I read two things yesterday that both moved me to respond to them – but they contained such different views that the only place I could start was Dickens’ A Tale of Two Cities and it’s famous opening lines:
THE BEST OF TIMES…
The DfE have put the profession front and centre. They have a created a dedicated SBM team encouraging regional networks, they have looked directly to ISBL and in some cases individual practitioners to support their work on procurement, financial health and efficiency and to help them respond to concerns raised in the NAO report on School Financial Sustainability.
The DfE’s Funding Policy Unit has also welcomed ISBL’s contribution to the National Funding Formula debate. Indeed, ISBL’s NFF technical working group conducted a forensic analysis of the cost of running a school. The findings received serious ministerial traction and we believe heavily influenced the government’s minimum funding pledge announced this autumn.
THE WORST OF TIMES…
Congratulations on the award. It is genuinely well deserved. I think that the new direction and energy created by the move to ISBL can only be good for the profession and for the sector.
However, I feel it may be too late for some of us. My recent experience, and finding that similar is happening to others in the sector, is that I am seriously considering opportunities in other directions.
With the advent of academies, and their growth to MATs, and the reducing support provided by Local Authorities due to their own budget pressures, I have witnessed a rise in the autonomous power held by individuals who are not equipped to hold such responsibilities.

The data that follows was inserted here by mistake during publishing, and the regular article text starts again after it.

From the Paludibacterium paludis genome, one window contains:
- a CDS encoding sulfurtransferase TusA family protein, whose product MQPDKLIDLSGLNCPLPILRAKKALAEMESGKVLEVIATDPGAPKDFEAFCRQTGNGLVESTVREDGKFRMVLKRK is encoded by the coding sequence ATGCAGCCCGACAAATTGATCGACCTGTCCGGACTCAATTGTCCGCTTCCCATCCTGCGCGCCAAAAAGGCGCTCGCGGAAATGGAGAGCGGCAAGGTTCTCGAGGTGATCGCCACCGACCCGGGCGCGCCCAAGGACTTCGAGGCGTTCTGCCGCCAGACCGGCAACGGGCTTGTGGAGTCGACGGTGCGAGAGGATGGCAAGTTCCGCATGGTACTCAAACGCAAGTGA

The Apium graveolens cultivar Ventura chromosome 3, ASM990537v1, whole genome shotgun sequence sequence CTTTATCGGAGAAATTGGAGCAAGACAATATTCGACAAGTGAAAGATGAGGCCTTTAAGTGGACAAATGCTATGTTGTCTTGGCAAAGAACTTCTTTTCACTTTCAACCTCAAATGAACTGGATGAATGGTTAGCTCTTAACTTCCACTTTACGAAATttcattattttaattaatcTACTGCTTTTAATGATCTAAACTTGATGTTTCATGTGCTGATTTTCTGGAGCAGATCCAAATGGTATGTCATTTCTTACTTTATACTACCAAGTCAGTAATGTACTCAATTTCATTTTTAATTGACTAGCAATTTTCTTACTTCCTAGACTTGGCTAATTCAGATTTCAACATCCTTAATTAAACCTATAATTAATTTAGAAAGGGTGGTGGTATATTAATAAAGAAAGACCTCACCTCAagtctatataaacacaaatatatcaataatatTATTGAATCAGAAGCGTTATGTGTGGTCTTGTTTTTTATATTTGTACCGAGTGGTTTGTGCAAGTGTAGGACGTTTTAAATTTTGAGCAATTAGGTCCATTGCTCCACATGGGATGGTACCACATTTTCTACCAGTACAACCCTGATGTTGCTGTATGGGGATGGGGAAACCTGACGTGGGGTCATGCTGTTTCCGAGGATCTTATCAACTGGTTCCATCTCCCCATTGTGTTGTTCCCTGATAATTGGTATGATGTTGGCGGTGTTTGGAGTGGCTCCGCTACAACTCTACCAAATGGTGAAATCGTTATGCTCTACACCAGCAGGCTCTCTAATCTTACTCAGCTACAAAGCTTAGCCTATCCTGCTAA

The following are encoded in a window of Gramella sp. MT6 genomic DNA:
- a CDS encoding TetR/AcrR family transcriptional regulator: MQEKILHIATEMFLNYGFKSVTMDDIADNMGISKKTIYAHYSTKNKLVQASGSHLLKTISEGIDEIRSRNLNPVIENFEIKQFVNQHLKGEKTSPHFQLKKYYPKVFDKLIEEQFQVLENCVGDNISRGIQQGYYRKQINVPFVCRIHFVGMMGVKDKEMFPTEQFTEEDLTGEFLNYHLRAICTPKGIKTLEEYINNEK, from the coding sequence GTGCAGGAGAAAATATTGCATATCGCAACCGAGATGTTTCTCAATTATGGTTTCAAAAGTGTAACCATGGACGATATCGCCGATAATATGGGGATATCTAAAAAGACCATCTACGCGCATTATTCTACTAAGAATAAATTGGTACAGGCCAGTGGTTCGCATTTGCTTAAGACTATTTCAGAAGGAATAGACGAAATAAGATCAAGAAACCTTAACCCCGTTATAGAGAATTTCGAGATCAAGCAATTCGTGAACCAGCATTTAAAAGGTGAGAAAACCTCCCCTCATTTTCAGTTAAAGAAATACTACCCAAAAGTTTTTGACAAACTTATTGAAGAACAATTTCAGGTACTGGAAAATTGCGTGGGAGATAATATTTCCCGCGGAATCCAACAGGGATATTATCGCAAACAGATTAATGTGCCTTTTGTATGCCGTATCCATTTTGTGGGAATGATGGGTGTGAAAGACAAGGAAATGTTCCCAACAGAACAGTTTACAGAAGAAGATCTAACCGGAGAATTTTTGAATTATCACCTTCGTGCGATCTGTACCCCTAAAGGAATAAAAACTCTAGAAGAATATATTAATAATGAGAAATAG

These CEOs, Principals, Executive Heads, or simply headteachers, act in an increasingly isolated power position, with very little direct accountability. Governors, Trustees, Directors or members have not, in these cases, developed to understand their new responsibilities, leaving then to be led by the Head, as was the case in the halcyon days of LMS.
The School Business Manager is under increasing pressure to firstly, run the school, secondly, do the Head’s budding, thirdly, provide strategic advice to both the Head and Board, fourthly, provide answers for lack of funding and additionally, do this with reducing resources in their own areas.
If the SBM becomes tired, over-run, frustrated, overwhelmed, or due to the pressures, misses on some detail, they are swiftly blamed and their professionalism and capability challenged in a very open manner.
I am dealing with three such cases currently, trying to help three SBMs who are facing criticism and potential disciplinary due to them being unable to operate without proper resources and support. The situation is hidden due to many situations being settled by a compromise agreement. However, with this, the fault of the leadership is wiped clean, leaving the former SBM to pick up the pieces of their career. Like I mentioned, I’m currently helping SBMs in this situation, and have seen it happen many times before. I see this as the greatest problem in the sector.